Thursday I was teaching online all morning and turned up in time for the first of two Poetry Walks, with Ariel and Tanis. It was much fun – we walked along a walking / running trail, stopping at intervals to read poems to our followers. Ariel borrowed one of ALECC’s helpful balloons to guide us.


Rhona, reading from Larder


Ah that green balloon


Tanis and Ariel under the cottonwood trees


We pause to sniff some wild aromatics

The setting for our Thursday night barbecue dinner was stunning; a hidden grove on the campus of our host organization, the University of Saskatchewan. The prairie dogs (Richardson’s Ground Squirrels) appeared not to have found this space, busy as they were gorging on the drifts of elm seed that covered much of the city… another sign of trouble, since trees shed seed when feeling stressed and needing to secure their genetic futures.

A river of elm seed on a Saskatoon street

Richardson’s Ground Squirrel – making the grounds  somewhat hazardous to human walkers

Friday was a long and rather warm day, temperatures starting to climb into the high 20s. Technical difficulties interrupted a video session, but it was all low tech for readings in the  “Ceremony, Desire, Requiem: The Poetics of Water and Land” panel. Sheri Benning kicked off with a reading from Field Requiem (starting with the beautiful “Winter Sleep” which was featured in film form on the Paris Review website last winter). Self-described “Indiginerd” Tenille K. Campbell followed with a passionate romp through poems from Nedí Nezu, and some straight talk on some realities of indigeneity in northern SK.

Saturday was a hot one, with temperatures forecast to reach 36c, so I was delighted to find we had a good following for our final poetry walk. Ariel, Tanis and I were joined by Lisa Bird-Wilson who read work about residential schools, while we read mostly environmental poems including a couple by Victoria poet Yvonne Blomer, who had planned the event but was unable to attend.

Lisa Bird-Wilson

Ariel reads, in the Sculpture Park

Tanis reads – finally some blessed shade

At least the pelicans could chill in the South Saskatchewan River

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Next stop: Saskatoon

I’ll be lifting off on Monday – first trip off Vancouver Island since 2019 – and flying to Saskatoon, where I’ll be reading at 7pm on Tuesday evening with two fabulous Saskatchewan poets, Mari-Lou Rowley and Katherine Lawrence at McNally Robinson Booksellers. It will be livestreamed for those who can’t make it! The event link is right here on Facebook.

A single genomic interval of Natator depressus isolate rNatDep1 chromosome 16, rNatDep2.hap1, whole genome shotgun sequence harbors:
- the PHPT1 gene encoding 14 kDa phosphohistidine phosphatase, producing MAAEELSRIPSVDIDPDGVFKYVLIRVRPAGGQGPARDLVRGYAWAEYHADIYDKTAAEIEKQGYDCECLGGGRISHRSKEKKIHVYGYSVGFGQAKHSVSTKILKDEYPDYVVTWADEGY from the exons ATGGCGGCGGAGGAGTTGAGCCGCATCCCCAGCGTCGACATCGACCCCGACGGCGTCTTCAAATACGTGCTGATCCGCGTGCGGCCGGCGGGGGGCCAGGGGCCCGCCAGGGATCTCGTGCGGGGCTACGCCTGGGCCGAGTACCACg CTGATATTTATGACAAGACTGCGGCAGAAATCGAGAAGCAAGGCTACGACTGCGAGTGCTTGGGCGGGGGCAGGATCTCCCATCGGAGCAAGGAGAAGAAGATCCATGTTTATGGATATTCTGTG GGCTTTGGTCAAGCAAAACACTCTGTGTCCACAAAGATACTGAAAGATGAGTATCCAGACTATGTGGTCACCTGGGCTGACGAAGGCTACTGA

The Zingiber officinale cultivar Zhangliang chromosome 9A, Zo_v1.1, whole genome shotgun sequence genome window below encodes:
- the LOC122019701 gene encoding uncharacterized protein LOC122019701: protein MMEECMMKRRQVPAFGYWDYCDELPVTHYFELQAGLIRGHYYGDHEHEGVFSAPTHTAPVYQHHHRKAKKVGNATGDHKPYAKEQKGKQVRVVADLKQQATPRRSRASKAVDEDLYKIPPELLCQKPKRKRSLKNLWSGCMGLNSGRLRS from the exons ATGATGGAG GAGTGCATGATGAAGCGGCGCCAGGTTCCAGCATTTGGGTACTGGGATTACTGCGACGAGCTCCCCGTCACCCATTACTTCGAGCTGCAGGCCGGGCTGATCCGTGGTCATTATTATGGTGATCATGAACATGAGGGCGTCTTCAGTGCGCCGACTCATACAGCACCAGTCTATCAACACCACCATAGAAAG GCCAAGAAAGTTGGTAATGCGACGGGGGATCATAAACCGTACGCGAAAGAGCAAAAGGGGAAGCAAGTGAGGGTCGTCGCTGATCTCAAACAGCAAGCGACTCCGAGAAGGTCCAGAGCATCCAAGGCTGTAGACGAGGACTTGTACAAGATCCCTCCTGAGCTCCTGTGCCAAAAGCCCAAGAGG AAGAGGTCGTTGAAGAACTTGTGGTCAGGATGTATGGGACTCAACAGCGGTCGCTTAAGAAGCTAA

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Bake Sale Update – The Final Tally!

The bake sale! We did it! The final menu featured 21 different items baked by six local bakers. Of these items, 19 were gluten-free, 20 were dairy free, 15 were vegan and 2 were raw foods.

Grateful thanks to the bakers, to the shoppers, and to the people who donated funds that got us to an eye-popping $1000 by the end of that long and tiring day! Funds went to Red Cross Canada’s Humanitarian Crisis in Ukraine. From the generosity shown, it seems I was not the only one wanting to stop anguishing and actively support something.

A number of those who stopped by were unable to eat gluten, and expressed delight at having so many options to choose from at a bake sale.

Here is what we had on offer, just so you know what you missed, if you missed it:

  1. Almond Brownies (GF, DF)
  2. Banana bread (GF, DF)
  3. Breakfast bars (GF, DF)
  4. Cassava Flour Pizza Crackers (GF, DF, vegan)
  5. Coconut Chocolate Truffles (GF, DF, vegan, raw)
  6. Deli “Rye” bread (GF, vegan)
  7. Granola bars (vegan)
  8. Mama’s Muffins (GF, DF, vegan)
  9. Mini chocolate cakes w/ chocolate icing (GF)
  10. Oat cakes (DF, vegan)
  11. Oat peanut butter chocolate chip cookies (GF, DF, vegan)
  12. Olive bread (GF, vegan)
  13. Orange Mini Muffins (GF, vegan)
  14. Paleo Seed Crackers (GF, DF, vegan)
  15. Peach Upside-Down Cake (GF)
  16. Peanut butter cookies (GF, DF, vegan)
  17. Peasant Bread (GF, vegan)
  18. Savoury muffins (GF, DF, vegan)
  19. Sourdough Flax Crackers (GF, DF, vegan, raw)
  20. Twix bites (GF, DF, vegan)
  21. Whole Grain Seeded bread (GF)

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The Poetry of a Healthy Bake Sale

The News has become a dark place, and February 24 was a darker day than most. For a couple of months I felt crushed, dodged war reports, hunkered down in helpless anguish.

Then one day an email dropped into my inbox from The Real Bread Campaign, reminding me that there was indeed something I could do. I could bake!

I managed to enlist a few other like-minded bakers, and an idea was born. A healthy baking bake sale!

And so it will be, this very weekend. We’re defining healthy in any way we choose; the only condition being an ingredient list so buyers can decide if our views match up.

I’m still deciding what to make. So far I’ve made some favourite crackers – cassava flour – and some sourdough flax crackers. Planning to make some banana bread (GF) and some chocolate-coconut truffles; some muffins; maybe if there’s time some cookies too.

By other hands we also have GF / vegan peanut butter choc chip cookies, rhubarb bars, savory muffins and homemade Twix bars; and some magnificent gluten free olive bread and GF “fake rye” bread.

Our bakers include CSNN grads and GTUF members and I thank them for their generous donations of food and time. Quality cooking takes quality ingredients, and great care. I’m hoping we’ll get a good turnout on Sunday afternoon and be able to turn over some needed funds for the Ukraine Humanitarian Crisis Appeal. Any leftovers will be donated to a local community kitchen or two.